A Round of Words in 80 Days (#ROW80) is The Writing Challenge That Knows You Have a Life.

To read what other #ROW80 writers are doing, click here.

*****

"Alike and Different"
“Alike and Different”

 *****

For the curious: The reason for my nasty state of mind: I flossed out a crown. And had to get it put back in. As I said, you do the right thing, and still…

What Have I Done?: The #ROW80 Wednesday Report

“watermelon” by Harsha K R is licensed under CC-BY-SA-2.0
“watermelon” by Harsha K R is licensed under CC-BY-SA-2.0

My #ROW80 goals posted on July 10, plus progress:

  • Edit the AMW story for its last (I hope) critique;
    Not yet, but tomorrow I’ll get a critique from another partner. It’s better to have everything in before making changes.
  • Write and schedule the WWW post at least two days before the July 19 deadline;
    It’s finished, and SIX days before the deadline. I’m going to the doctor to see what’s wrong–I never finish a piece SIX days before the deadline. I’ll continue to change little things, but it’s polished enough to be posted today. So I’m putting this one in the Watermelon Met* column.
  • Draft the second half of the story “Texas Boss” and turn in to AMW for critique;
  • Finish a very rough draft of “Thank You, Mr. Poe,” the story I started last week;
  • Complete the piece for the AMW blog and schedule it to post before midnight tonight.
    I posted it. Not before midnight. At 3:00 a.m. But I met the AMW deadline, and that’s close enough. Watermelon Met.

Summary: I set out to meet two deadlines and met them. The three remaining tasks aren’t time-sensitive. They carry over. The first, polishing the story for the proposed AMW anthology, must be finished by August 1, so it’s priority.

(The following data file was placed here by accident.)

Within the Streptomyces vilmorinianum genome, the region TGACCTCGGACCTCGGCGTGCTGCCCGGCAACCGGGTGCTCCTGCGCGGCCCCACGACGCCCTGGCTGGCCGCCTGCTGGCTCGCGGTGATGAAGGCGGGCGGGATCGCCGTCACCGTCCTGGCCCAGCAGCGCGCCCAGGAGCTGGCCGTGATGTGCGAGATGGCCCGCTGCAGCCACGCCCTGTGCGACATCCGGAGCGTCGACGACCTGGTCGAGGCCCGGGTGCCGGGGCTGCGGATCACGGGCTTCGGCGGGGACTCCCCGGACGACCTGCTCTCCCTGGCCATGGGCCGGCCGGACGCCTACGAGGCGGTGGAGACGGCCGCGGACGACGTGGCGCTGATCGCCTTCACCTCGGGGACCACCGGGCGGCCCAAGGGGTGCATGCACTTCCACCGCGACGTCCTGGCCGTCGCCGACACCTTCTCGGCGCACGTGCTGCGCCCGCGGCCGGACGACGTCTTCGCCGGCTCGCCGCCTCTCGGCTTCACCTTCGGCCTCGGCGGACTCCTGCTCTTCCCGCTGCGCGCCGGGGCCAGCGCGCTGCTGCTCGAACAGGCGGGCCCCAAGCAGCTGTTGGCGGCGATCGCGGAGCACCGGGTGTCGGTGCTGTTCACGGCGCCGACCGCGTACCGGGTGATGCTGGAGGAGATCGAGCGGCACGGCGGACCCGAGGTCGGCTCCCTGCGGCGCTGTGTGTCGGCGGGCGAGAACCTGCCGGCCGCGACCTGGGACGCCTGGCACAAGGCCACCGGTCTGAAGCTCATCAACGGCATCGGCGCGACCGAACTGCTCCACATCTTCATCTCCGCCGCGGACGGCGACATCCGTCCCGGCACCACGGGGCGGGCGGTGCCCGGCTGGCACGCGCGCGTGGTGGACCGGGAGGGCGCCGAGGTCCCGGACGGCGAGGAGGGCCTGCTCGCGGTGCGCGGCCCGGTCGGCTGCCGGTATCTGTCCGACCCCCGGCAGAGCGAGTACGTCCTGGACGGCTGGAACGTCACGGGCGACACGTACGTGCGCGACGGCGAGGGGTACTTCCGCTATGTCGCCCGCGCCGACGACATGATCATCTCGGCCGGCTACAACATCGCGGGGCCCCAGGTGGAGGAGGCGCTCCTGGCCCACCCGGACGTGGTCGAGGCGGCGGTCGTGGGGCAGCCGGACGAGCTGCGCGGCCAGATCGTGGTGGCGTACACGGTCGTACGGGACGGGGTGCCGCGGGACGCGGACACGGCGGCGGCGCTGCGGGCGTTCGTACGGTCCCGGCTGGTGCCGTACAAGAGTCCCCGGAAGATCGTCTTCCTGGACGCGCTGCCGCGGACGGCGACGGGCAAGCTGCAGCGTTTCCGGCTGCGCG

I’m adding three new goals to the list. Then I’m going to take a nap.

  1. Edit the AMW story for its (I hope) final major critique
  2. Draft the second half of the story “Texas Boss” and submit to AMW for critique
  3. Finish a very rough draft of “Thank You, Mr. Poe,” the story I started last week
  4. By September 5th, read at least ten of the books on my 20 Books of Summer 2016 list. 
  5. Post #ROW80 reports on Sundays and Wednesdays. 
  6. Visit three new #ROW80 blogs a day.
  7. Take three naps a week.* 

*Start as soon as this has been posted.

###

Read about A Round of Words in 80 Days (#ROW80)

Read posts by other #ROW80 bloggers–check the list on today’s #ROW80 Linky.

###

Watermelon Met will be explained in my Tuesday, July 19 post for Writing Wranglers and Warriors.

ROW80: The Writing Challenge That Knows You Have a Life

Today I’m posting on the Austin Mystery Writers blog about A Round of Words in 80 Days (ROW80): The Writing Challenge That Knows You Have a Life. I hope you’ll want to read the entire post. To do so, click the link at the bottom of this excerpt.

(If you read the whole thing, you’ll find out what I mean when I say I have the fantods.)

Austin Mystery Writers

Posted by Kathy Waller

It is a truth universally acknowledged that to accomplish anything of worth, one must first set goals.

English: 85. Functions and Use Scenarios Mappi... English: 85. Functions and Use Scenarios Mapping to Requirements and Goals (Photo credit: Wikipedia)

But goals drive me crazy, and that’s no secret either. Periodically, fellow Austin Mystery Writer Gale Albright pulls out her notebook and says, “All right. Let’s write down our goals.” Her goals, my goals, goals for us as a team. She’s serious about goals.

As soon as she says the magic word, I start a major case of the fantods. I can come up with goals, but when I see them on paper, claustrophobia sets in. I dig in my heels and think, “I will not do [whatever I’ve written that I will do]. And you can’t make me.” Sometimes I don’t just think it–I say it.

I’ve said it to Gale so often that now when she pulls out…

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Dedicated to the kindness of strangers

Alike and Different
Alike and Different

In June, David’s “Alike and Different,” a video “dedicated to the kindness of strangers,” won the Out of This World Award at the Lionshead Film Festival in Dallas.